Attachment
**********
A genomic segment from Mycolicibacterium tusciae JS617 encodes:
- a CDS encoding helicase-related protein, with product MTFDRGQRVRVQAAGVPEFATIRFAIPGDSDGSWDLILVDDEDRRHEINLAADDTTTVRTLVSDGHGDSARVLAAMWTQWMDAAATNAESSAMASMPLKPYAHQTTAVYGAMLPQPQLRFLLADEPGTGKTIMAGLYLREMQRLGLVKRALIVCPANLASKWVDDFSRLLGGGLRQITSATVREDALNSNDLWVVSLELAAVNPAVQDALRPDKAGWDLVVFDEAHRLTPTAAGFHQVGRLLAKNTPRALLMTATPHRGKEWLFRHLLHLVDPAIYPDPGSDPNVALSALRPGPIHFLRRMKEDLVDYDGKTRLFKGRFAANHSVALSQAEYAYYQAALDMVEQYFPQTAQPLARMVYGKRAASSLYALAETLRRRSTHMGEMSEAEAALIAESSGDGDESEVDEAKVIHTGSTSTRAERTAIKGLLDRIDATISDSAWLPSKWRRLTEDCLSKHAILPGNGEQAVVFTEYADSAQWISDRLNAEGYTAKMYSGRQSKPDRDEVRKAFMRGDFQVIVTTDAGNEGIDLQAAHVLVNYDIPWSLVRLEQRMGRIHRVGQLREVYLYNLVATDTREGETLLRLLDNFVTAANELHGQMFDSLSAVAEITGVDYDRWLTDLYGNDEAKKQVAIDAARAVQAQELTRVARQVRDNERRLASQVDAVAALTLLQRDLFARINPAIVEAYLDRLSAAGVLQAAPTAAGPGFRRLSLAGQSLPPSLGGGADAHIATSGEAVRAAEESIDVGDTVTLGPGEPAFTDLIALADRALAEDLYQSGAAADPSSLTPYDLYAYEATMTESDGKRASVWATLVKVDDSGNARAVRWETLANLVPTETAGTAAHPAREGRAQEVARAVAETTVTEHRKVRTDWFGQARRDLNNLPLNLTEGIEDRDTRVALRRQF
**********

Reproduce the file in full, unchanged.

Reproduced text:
A genomic segment from Mycolicibacterium tusciae JS617 encodes:
- a CDS encoding helicase-related protein, with product MTFDRGQRVRVQAAGVPEFATIRFAIPGDSDGSWDLILVDDEDRRHEINLAADDTTTVRTLVSDGHGDSARVLAAMWTQWMDAAATNAESSAMASMPLKPYAHQTTAVYGAMLPQPQLRFLLADEPGTGKTIMAGLYLREMQRLGLVKRALIVCPANLASKWVDDFSRLLGGGLRQITSATVREDALNSNDLWVVSLELAAVNPAVQDALRPDKAGWDLVVFDEAHRLTPTAAGFHQVGRLLAKNTPRALLMTATPHRGKEWLFRHLLHLVDPAIYPDPGSDPNVALSALRPGPIHFLRRMKEDLVDYDGKTRLFKGRFAANHSVALSQAEYAYYQAALDMVEQYFPQTAQPLARMVYGKRAASSLYALAETLRRRSTHMGEMSEAEAALIAESSGDGDESEVDEAKVIHTGSTSTRAERTAIKGLLDRIDATISDSAWLPSKWRRLTEDCLSKHAILPGNGEQAVVFTEYADSAQWISDRLNAEGYTAKMYSGRQSKPDRDEVRKAFMRGDFQVIVTTDAGNEGIDLQAAHVLVNYDIPWSLVRLEQRMGRIHRVGQLREVYLYNLVATDTREGETLLRLLDNFVTAANELHGQMFDSLSAVAEITGVDYDRWLTDLYGNDEAKKQVAIDAARAVQAQELTRVARQVRDNERRLASQVDAVAALTLLQRDLFARINPAIVEAYLDRLSAAGVLQAAPTAAGPGFRRLSLAGQSLPPSLGGGADAHIATSGEAVRAAEESIDVGDTVTLGPGEPAFTDLIALADRALAEDLYQSGAAADPSSLTPYDLYAYEATMTESDGKRASVWATLVKVDDSGNARAVRWETLANLVPTETAGTAAHPAREGRAQEVARAVAETTVTEHRKVRTDWFGQARRDLNNLPLNLTEGIEDRDTRVALRRQF